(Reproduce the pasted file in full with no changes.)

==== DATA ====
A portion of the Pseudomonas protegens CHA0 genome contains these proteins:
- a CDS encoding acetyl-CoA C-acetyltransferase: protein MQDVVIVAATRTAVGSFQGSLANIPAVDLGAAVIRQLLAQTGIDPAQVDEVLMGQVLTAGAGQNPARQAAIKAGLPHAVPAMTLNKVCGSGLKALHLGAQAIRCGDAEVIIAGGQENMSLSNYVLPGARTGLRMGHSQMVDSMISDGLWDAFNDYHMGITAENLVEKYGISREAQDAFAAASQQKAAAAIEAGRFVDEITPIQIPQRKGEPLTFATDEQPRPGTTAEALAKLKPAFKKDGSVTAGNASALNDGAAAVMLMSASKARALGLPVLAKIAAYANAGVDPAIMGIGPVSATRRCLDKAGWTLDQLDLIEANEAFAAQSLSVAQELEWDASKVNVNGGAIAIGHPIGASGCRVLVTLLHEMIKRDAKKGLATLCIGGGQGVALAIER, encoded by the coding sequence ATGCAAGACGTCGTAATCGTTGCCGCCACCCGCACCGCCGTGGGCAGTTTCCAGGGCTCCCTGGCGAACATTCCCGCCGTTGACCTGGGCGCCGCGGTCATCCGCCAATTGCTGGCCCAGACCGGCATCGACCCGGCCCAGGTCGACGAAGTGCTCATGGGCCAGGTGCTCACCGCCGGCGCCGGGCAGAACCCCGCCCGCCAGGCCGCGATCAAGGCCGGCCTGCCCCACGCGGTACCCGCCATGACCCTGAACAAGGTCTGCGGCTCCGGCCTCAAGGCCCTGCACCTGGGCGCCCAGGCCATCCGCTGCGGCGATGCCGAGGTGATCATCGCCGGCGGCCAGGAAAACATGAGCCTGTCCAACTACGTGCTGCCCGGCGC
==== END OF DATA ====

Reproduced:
A portion of the Pseudomonas protegens CHA0 genome contains these proteins:
- a CDS encoding acetyl-CoA C-acetyltransferase: protein MQDVVIVAATRTAVGSFQGSLANIPAVDLGAAVIRQLLAQTGIDPAQVDEVLMGQVLTAGAGQNPARQAAIKAGLPHAVPAMTLNKVCGSGLKALHLGAQAIRCGDAEVIIAGGQENMSLSNYVLPGARTGLRMGHSQMVDSMISDGLWDAFNDYHMGITAENLVEKYGISREAQDAFAAASQQKAAAAIEAGRFVDEITPIQIPQRKGEPLTFATDEQPRPGTTAEALAKLKPAFKKDGSVTAGNASALNDGAAAVMLMSASKARALGLPVLAKIAAYANAGVDPAIMGIGPVSATRRCLDKAGWTLDQLDLIEANEAFAAQSLSVAQELEWDASKVNVNGGAIAIGHPIGASGCRVLVTLLHEMIKRDAKKGLATLCIGGGQGVALAIER, encoded by the coding sequence ATGCAAGACGTCGTAATCGTTGCCGCCACCCGCACCGCCGTGGGCAGTTTCCAGGGCTCCCTGGCGAACATTCCCGCCGTTGACCTGGGCGCCGCGGTCATCCGCCAATTGCTGGCCCAGACCGGCATCGACCCGGCCCAGGTCGACGAAGTGCTCATGGGCCAGGTGCTCACCGCCGGCGCCGGGCAGAACCCCGCCCGCCAGGCCGCGATCAAGGCCGGCCTGCCCCACGCGGTACCCGCCATGACCCTGAACAAGGTCTGCGGCTCCGGCCTCAAGGCCCTGCACCTGGGCGCCCAGGCCATCCGCTGCGGCGATGCCGAGGTGATCATCGCCGGCGGCCAGGAAAACATGAGCCTGTCCAACTACGTGCTGCCCGGCGC